Blue whales and an Animal Farm in the making The Daily Star
12:00 AM, October 27, 2017 / LAST MODIFIED: 05:02 PM, October 28, 2017


Animal Farm in the making

The healthiest form of democracy in the world is now being threatened by treasonous mutterings of an uprising. 

The ramblings of the disenfranchised may collectively lead to an avalanche of disgruntlement that buries us before the earthquake, affectionately titled, The Big One. 

Animals in and around the country have been raising allegations of discrimination, squarely levelling the blame on the government and its actor for propagating a harmful and hateful narrative. 

“Twenty-five trees go missing and suddenly it's our fault?” a representative of the Association of Blue Whales asked at a press conference organised by the Rat and Blue Whale Association of Bangladesh.

In the northern side of the country, under the jurisdiction of the ruler of the North, 25 trees recently “died by suicide”. That was the conclusion authorities reached when they were unable to explain the fate of the possibly “illegally logged trees.”

“Yes, there was a contractor working at the time of the incident, but I am sure he did not do it. In fact, we found etches on the barks that seem to be shaped like a whale,” one of the investigators said.

A recent spate of suicide of teenagers has also been linked to the Blue Whales. The latter deny the association outright.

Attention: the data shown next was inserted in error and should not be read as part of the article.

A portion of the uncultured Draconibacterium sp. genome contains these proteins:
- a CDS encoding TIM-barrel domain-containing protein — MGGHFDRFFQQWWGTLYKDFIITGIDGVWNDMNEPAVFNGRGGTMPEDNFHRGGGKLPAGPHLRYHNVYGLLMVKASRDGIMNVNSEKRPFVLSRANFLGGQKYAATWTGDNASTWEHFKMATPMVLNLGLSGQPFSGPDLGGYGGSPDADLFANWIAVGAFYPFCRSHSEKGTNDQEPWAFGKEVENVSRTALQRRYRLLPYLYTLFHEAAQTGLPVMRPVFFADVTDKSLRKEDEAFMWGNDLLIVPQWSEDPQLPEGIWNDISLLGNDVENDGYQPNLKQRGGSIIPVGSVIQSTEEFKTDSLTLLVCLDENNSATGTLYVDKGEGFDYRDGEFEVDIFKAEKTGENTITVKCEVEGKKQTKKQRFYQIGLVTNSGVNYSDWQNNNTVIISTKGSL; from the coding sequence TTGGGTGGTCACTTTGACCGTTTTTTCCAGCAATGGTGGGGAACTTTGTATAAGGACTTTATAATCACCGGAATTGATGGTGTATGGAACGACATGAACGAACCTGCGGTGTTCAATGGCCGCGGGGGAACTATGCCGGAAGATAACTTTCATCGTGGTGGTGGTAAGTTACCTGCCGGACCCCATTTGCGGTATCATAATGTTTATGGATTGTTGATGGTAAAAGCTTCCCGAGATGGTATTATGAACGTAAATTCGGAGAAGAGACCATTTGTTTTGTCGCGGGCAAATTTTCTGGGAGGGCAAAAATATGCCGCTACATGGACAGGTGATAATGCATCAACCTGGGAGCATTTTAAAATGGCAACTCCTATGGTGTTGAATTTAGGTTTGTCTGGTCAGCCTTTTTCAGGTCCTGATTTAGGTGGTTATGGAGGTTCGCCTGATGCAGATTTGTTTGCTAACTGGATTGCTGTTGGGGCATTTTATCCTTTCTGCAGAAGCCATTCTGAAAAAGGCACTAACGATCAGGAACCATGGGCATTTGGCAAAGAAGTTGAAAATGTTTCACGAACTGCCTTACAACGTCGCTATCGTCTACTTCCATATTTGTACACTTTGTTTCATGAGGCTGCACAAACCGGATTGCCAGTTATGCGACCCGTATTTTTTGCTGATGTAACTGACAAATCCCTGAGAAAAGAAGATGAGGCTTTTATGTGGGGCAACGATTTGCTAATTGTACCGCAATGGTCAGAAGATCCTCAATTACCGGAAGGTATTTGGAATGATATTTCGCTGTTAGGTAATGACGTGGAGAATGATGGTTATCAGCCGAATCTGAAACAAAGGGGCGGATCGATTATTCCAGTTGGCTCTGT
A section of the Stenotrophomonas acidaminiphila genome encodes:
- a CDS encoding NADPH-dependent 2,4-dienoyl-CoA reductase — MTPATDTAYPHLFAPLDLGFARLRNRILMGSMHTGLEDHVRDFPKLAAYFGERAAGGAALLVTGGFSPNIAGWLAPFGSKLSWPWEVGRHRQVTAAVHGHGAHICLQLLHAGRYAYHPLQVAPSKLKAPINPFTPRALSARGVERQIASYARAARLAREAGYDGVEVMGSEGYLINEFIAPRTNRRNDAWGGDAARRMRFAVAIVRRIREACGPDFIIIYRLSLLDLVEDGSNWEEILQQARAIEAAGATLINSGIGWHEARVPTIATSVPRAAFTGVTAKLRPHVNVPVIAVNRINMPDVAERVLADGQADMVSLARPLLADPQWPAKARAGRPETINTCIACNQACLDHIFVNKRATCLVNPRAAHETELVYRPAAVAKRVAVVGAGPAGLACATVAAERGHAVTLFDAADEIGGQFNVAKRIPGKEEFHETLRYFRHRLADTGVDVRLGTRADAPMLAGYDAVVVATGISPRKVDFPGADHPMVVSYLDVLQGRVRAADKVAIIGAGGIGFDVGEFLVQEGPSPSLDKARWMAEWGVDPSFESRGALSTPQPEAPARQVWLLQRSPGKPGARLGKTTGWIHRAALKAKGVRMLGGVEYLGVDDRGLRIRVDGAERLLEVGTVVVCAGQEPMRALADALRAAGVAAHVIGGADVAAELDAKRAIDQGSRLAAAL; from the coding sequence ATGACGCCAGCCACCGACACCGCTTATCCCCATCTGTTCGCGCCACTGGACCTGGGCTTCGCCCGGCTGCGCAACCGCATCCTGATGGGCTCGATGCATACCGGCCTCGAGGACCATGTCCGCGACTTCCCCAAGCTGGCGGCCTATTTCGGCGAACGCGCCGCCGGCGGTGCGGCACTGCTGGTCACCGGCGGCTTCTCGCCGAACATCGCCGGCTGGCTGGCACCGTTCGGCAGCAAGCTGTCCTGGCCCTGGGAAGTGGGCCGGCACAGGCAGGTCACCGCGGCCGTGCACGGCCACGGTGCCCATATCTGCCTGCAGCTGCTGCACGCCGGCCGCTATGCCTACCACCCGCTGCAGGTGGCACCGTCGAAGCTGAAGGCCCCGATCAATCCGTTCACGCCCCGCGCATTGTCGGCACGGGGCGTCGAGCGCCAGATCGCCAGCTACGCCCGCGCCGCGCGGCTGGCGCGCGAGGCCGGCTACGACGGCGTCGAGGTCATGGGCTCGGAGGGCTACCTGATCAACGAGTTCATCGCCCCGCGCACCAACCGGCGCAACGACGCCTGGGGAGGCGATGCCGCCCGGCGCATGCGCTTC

“We had nothing to do with this. Teenage suicide isn't an uncommon phenomenon. Plus, what is the evidence we had anything to do with this?” the Blue Whale rep asked. “Where is the evidence that this game of ours even exists?” 

“Also, what about the CORPORATE media that is so hungry to show off their knowledge that they keep writing about what each level of this so-called game encompasses? How are they not culpable?” he queried.

Investigators point to the “blue whale” markings that occur frequently in such cases. “Some of it isn't really a blue whale, but it's a fish, right?” the investigator said in equal parts stupidity and befuddlement. When informed that the whale was actually a mammal, he had no response. 

“Yes, kids are under a lot of pressure today. Yes, there is growing inequality that can aggravate feelings of inadequacy. Yes, there is too much homework. And alienation. But if it wasn't for the Blue Whales and smart phones, all this could have been prevented,” he further said. 

The Rat members also highlighted the government's unfair treatment. “We were invited in and now they treat us so badly. Last year, they claimed we ate BDT 700 crore taka worth of rice. Now, they claim, we ate their dam and caused the flood in the haor areas,” a member said. “What were they doing when we were eating all these things?” she asked. 

Experts though agreed that rats can eat dams. In regards to the trees, this unnamed expert, who lies to fit a narrative, added that storms may have damaged them. 

In good news, ragpickers, or street urchins as we dismissively call them like it's the 1500s and we are back to having the English Poor Laws, joined the animals in their protests. “Because our university has a problem with free-mixing, they make this rule and blame us? Because we use their toilets,” a ragpicker rep said. 

Indeed, the threads of disharmony seem to be tying themselves in an unbreakable knot. But citizens of this city, so irritated by the traffic and rain, know that the coming election means things are about to change. And by change, we mean basically the same thing and maybe, just maybe, done by different people (but probably not). 

Osama Rahman is a Sub-editor, The Daily Star

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